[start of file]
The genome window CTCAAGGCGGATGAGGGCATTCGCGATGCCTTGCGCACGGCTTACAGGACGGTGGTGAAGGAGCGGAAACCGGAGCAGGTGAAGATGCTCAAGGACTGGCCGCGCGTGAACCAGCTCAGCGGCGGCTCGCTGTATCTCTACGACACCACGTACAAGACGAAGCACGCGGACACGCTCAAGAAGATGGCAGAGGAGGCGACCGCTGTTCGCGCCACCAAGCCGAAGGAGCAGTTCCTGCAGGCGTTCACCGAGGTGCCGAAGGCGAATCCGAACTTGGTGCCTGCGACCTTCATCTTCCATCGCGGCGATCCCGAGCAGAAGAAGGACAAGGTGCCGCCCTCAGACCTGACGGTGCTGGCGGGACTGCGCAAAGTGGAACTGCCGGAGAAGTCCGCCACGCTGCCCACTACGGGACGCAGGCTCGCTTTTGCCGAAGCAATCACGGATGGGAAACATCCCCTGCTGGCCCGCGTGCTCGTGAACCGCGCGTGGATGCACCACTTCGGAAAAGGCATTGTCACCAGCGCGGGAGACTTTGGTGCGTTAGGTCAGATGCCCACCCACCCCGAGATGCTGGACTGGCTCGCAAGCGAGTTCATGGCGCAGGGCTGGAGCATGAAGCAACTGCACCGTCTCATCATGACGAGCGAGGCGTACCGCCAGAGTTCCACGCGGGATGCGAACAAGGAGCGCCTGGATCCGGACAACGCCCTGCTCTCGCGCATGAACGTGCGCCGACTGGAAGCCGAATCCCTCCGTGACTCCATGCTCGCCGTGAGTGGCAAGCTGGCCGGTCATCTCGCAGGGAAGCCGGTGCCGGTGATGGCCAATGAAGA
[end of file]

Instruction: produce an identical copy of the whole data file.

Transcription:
The genome window CTCAAGGCGGATGAGGGCATTCGCGATGCCTTGCGCACGGCTTACAGGACGGTGGTGAAGGAGCGGAAACCGGAGCAGGTGAAGATGCTCAAGGACTGGCCGCGCGTGAACCAGCTCAGCGGCGGCTCGCTGTATCTCTACGACACCACGTACAAGACGAAGCACGCGGACACGCTCAAGAAGATGGCAGAGGAGGCGACCGCTGTTCGCGCCACCAAGCCGAAGGAGCAGTTCCTGCAGGCGTTCACCGAGGTGCCGAAGGCGAATCCGAACTTGGTGCCTGCGACCTTCATCTTCCATCGCGGCGATCCCGAGCAGAAGAAGGACAAGGTGCCGCCCTCAGACCTGACGGTGCTGGCGGGACTGCGCAAAGTGGAACTGCCGGAGAAGTCCGCCACGCTGCCCACTACGGGACGCAGGCTCGCTTTTGCCGAAGCAATCACGGATGGGAAACATCCCCTGCTGGCCCGCGTGCTCGTGAACCGCGCGTGGATGCACCACTTCGGAAAAGGCATTGTCACCAGCGCGGGAGACTTTGGTGCGTTAGGTCAGATGCCCACCCACCCCGAGATGCTGGACTGGCTCGCAAGCGAGTTCATGGCGCAGGGCTGGAGCATGAAGCAACTGCACCGTCTCATCATGACGAGCGAGGCGTACCGCCAGAGTTCCACGCGGGATGCGAACAAGGAGCGCCTGGATCCGGACAACGCCCTGCTCTCGCGCATGAACGTGCGCCGACTGGAAGCCGAATCCCTCCGTGACTCCATGCTCGCCGTGAGTGGCAAGCTGGCCGGTCATCTCGCAGGGAAGCCGGTGCCGGTGATGGCCAATGAAGA